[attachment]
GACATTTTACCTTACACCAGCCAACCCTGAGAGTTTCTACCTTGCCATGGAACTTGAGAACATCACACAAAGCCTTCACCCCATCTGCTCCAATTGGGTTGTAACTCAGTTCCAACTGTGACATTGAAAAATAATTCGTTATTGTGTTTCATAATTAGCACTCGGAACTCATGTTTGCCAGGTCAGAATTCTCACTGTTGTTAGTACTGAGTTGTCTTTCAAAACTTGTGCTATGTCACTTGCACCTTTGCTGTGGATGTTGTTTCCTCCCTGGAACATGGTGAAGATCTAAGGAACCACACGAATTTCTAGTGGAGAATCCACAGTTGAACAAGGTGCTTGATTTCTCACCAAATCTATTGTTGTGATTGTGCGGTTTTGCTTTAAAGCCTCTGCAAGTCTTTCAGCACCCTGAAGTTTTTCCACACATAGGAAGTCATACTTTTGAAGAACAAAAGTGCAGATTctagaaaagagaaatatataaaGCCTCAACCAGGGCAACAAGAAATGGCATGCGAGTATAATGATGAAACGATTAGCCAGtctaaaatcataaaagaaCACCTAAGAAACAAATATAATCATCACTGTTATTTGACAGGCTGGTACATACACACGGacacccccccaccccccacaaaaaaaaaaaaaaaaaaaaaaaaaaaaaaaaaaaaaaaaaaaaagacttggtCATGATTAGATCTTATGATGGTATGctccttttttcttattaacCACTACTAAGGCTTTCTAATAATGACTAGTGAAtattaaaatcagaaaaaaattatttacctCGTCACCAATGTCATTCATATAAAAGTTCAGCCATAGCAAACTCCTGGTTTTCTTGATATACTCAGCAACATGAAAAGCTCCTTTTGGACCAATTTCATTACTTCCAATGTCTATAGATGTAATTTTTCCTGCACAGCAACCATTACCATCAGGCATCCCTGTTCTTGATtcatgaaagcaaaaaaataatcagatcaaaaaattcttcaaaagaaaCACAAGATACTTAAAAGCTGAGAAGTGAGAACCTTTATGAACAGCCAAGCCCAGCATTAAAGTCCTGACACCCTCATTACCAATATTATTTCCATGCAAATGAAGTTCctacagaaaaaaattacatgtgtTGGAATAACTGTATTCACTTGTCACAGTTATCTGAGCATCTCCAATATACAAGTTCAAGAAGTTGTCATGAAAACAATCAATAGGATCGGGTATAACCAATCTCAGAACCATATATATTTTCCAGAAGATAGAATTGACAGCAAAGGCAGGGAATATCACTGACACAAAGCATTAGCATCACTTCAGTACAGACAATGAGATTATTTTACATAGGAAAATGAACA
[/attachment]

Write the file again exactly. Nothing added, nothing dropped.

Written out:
GACATTTTACCTTACACCAGCCAACCCTGAGAGTTTCTACCTTGCCATGGAACTTGAGAACATCACACAAAGCCTTCACCCCATCTGCTCCAATTGGGTTGTAACTCAGTTCCAACTGTGACATTGAAAAATAATTCGTTATTGTGTTTCATAATTAGCACTCGGAACTCATGTTTGCCAGGTCAGAATTCTCACTGTTGTTAGTACTGAGTTGTCTTTCAAAACTTGTGCTATGTCACTTGCACCTTTGCTGTGGATGTTGTTTCCTCCCTGGAACATGGTGAAGATCTAAGGAACCACACGAATTTCTAGTGGAGAATCCACAGTTGAACAAGGTGCTTGATTTCTCACCAAATCTATTGTTGTGATTGTGCGGTTTTGCTTTAAAGCCTCTGCAAGTCTTTCAGCACCCTGAAGTTTTTCCACACATAGGAAGTCATACTTTTGAAGAACAAAAGTGCAGATTctagaaaagagaaatatataaaGCCTCAACCAGGGCAACAAGAAATGGCATGCGAGTATAATGATGAAACGATTAGCCAGtctaaaatcataaaagaaCACCTAAGAAACAAATATAATCATCACTGTTATTTGACAGGCTGGTACATACACACGGacacccccccaccccccacaaaaaaaaaaaaaaaaaaaaaaaaaaaaaaaaaaaaaaaaaaaaagacttggtCATGATTAGATCTTATGATGGTATGctccttttttcttattaacCACTACTAAGGCTTTCTAATAATGACTAGTGAAtattaaaatcagaaaaaaattatttacctCGTCACCAATGTCATTCATATAAAAGTTCAGCCATAGCAAACTCCTGGTTTTCTTGATATACTCAGCAACATGAAAAGCTCCTTTTGGACCAATTTCATTACTTCCAATGTCTATAGATGTAATTTTTCCTGCACAGCAACCATTACCATCAGGCATCCCTGTTCTTGATtcatgaaagcaaaaaaataatcagatcaaaaaattcttcaaaagaaaCACAAGATACTTAAAAGCTGAGAAGTGAGAACCTTTATGAACAGCCAAGCCCAGCATTAAAGTCCTGACACCCTCATTACCAATATTATTTCCATGCAAATGAAGTTCctacagaaaaaaattacatgtgtTGGAATAACTGTATTCACTTGTCACAGTTATCTGAGCATCTCCAATATACAAGTTCAAGAAGTTGTCATGAAAACAATCAATAGGATCGGGTATAACCAATCTCAGAACCATATATATTTTCCAGAAGATAGAATTGACAGCAAAGGCAGGGAATATCACTGACACAAAGCATTAGCATCACTTCAGTACAGACAATGAGATTATTTTACATAGGAAAATGAACA